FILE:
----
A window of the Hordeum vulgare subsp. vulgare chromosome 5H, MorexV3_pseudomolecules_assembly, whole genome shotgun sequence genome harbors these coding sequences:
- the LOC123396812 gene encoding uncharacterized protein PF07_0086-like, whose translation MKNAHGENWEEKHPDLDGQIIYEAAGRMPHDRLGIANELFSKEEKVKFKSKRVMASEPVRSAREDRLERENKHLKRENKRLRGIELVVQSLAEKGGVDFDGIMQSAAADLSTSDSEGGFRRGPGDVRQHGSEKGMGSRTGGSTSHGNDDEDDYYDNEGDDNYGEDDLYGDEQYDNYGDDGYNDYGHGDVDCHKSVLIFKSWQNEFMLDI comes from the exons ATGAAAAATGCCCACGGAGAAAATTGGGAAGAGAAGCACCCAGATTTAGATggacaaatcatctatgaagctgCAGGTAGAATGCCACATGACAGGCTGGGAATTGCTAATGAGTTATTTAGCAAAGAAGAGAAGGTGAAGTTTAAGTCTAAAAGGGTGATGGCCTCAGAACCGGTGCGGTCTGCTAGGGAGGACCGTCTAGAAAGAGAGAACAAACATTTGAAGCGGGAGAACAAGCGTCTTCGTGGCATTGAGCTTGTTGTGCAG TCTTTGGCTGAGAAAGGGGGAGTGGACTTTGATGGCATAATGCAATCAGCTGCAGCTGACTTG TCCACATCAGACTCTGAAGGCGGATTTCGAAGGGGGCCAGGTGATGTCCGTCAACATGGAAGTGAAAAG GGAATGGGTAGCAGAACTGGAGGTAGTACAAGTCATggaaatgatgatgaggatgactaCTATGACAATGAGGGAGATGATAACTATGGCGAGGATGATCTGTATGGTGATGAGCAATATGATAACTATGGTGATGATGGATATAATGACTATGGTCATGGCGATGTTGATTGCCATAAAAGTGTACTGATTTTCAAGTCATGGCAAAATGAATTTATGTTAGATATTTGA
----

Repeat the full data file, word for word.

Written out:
A window of the Hordeum vulgare subsp. vulgare chromosome 5H, MorexV3_pseudomolecules_assembly, whole genome shotgun sequence genome harbors these coding sequences:
- the LOC123396812 gene encoding uncharacterized protein PF07_0086-like, whose translation MKNAHGENWEEKHPDLDGQIIYEAAGRMPHDRLGIANELFSKEEKVKFKSKRVMASEPVRSAREDRLERENKHLKRENKRLRGIELVVQSLAEKGGVDFDGIMQSAAADLSTSDSEGGFRRGPGDVRQHGSEKGMGSRTGGSTSHGNDDEDDYYDNEGDDNYGEDDLYGDEQYDNYGDDGYNDYGHGDVDCHKSVLIFKSWQNEFMLDI comes from the exons ATGAAAAATGCCCACGGAGAAAATTGGGAAGAGAAGCACCCAGATTTAGATggacaaatcatctatgaagctgCAGGTAGAATGCCACATGACAGGCTGGGAATTGCTAATGAGTTATTTAGCAAAGAAGAGAAGGTGAAGTTTAAGTCTAAAAGGGTGATGGCCTCAGAACCGGTGCGGTCTGCTAGGGAGGACCGTCTAGAAAGAGAGAACAAACATTTGAAGCGGGAGAACAAGCGTCTTCGTGGCATTGAGCTTGTTGTGCAG TCTTTGGCTGAGAAAGGGGGAGTGGACTTTGATGGCATAATGCAATCAGCTGCAGCTGACTTG TCCACATCAGACTCTGAAGGCGGATTTCGAAGGGGGCCAGGTGATGTCCGTCAACATGGAAGTGAAAAG GGAATGGGTAGCAGAACTGGAGGTAGTACAAGTCATggaaatgatgatgaggatgactaCTATGACAATGAGGGAGATGATAACTATGGCGAGGATGATCTGTATGGTGATGAGCAATATGATAACTATGGTGATGATGGATATAATGACTATGGTCATGGCGATGTTGATTGCCATAAAAGTGTACTGATTTTCAAGTCATGGCAAAATGAATTTATGTTAGATATTTGA